Dave Peters on LastPass breach & how to stay protected
If, like me, you use LastPass, you may have seen they’ve had a fairly serious security incident in August of this year.
The result of this was
“The threat actor was also able to copy a backup of customer vault data from the encrypted storage container which is stored in a proprietary binary format that contains both unencrypted data, such as website URLs, as well as fully-encrypted sensitive fields such as website usernames and passwords, secure notes, and form-filled data”
Ultimately your passwords and usernames are safe, provided that a strong and unique master password was used to access your Last Pass “vault”
However, it appears that all the website links and your primary username/email address may have been linked, giving the threat actor information about YOU and the websites that you use.
- Credit Card data is safe
- Passwords and usernames are safe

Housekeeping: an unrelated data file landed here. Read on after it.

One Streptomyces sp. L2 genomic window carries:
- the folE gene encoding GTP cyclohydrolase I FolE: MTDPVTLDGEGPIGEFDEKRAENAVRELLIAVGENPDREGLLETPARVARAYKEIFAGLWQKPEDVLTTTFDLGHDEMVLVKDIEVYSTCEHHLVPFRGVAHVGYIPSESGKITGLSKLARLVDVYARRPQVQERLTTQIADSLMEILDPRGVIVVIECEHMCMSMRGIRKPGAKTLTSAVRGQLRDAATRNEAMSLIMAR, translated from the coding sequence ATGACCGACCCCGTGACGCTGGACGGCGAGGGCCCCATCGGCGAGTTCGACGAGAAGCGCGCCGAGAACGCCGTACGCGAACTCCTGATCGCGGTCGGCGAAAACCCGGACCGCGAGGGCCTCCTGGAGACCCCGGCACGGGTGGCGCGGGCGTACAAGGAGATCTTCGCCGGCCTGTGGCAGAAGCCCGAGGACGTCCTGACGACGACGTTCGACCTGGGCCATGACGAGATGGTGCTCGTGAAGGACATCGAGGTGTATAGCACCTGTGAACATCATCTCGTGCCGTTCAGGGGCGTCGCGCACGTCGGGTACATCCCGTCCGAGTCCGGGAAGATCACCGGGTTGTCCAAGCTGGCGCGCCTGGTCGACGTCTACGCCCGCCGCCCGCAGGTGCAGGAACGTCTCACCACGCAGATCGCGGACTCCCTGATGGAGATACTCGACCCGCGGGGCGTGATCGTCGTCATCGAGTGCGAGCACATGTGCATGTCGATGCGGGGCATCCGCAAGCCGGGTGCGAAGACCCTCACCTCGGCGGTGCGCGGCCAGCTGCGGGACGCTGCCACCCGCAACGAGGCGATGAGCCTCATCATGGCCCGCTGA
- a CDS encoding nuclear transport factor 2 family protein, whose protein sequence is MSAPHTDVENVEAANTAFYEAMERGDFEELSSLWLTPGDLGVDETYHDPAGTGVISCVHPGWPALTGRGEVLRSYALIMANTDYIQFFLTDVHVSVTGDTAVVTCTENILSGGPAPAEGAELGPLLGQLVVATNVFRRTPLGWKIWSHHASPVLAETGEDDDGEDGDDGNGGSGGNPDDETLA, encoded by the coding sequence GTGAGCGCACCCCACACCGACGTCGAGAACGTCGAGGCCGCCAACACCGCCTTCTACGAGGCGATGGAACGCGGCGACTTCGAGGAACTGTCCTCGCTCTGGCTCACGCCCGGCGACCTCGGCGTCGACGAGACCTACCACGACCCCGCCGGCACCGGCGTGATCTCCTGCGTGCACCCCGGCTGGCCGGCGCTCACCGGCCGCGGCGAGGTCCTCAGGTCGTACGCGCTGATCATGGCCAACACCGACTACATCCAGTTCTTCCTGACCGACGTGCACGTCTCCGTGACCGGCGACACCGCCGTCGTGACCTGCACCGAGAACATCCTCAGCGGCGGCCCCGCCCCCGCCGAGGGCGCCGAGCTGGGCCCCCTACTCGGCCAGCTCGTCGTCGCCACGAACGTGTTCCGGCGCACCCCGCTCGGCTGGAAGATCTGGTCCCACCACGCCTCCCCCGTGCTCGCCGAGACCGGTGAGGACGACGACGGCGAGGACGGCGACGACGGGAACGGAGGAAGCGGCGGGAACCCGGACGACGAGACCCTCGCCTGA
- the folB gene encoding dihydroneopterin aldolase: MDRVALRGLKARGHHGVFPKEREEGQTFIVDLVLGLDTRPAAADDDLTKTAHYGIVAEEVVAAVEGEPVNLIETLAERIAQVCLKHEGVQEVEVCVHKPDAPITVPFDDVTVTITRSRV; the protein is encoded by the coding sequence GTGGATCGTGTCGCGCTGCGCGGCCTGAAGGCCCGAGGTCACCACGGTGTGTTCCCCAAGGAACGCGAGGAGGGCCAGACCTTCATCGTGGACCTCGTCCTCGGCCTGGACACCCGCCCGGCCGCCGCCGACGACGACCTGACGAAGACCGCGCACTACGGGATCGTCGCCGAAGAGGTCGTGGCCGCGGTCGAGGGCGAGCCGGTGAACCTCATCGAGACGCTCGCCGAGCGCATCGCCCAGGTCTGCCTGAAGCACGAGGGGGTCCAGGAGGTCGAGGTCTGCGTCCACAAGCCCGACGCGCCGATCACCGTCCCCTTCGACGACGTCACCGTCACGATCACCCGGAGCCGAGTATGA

- They didn’t encrypt ALL of the data, websites you use your password with are compromised.
- You master username / email address is likely compromised.
The last part means that it’s highly likely threat actors will use this with phishing campaigns, some of which may even reference the LastPass breach as a reason you should click their links and change your password for “security reasons”.
Please be VERY vigilant about password reset alerts in the coming year, always check the actual URL and if in any doubt just browse directly to the website/service in question rather than clicking anything at all.
It is extremely easy for a threat actor to register “doppelganger” domains that looks very similar to the “real” domain, for example Santander.co.uk becomes samtander.co.uk / santamder.co.uk / santand3r.co.uk / etc.
Whilst it’s feasible that attackers may try cracking the encrypted passwords using powerful computers or GPUs this is less likely as it could prove expensive and very difficult with the level of encryption in use by LastPass, also if the passwords themselves are strong and not already compromised this will prove even more challenging to brute force, it is far more likely they will revert to cheap and simple phishing.
Always remember, MFA for EVERYTHING that you can. If services offer TOTP (Time based One Time Password) that allow you to scan a QR code that works with Google Authenticator, Authy and many other apps, use that rather than SMS if you can, however SMS is better than nothing.
Written by Dave Peters, Technical Director at ANSecurity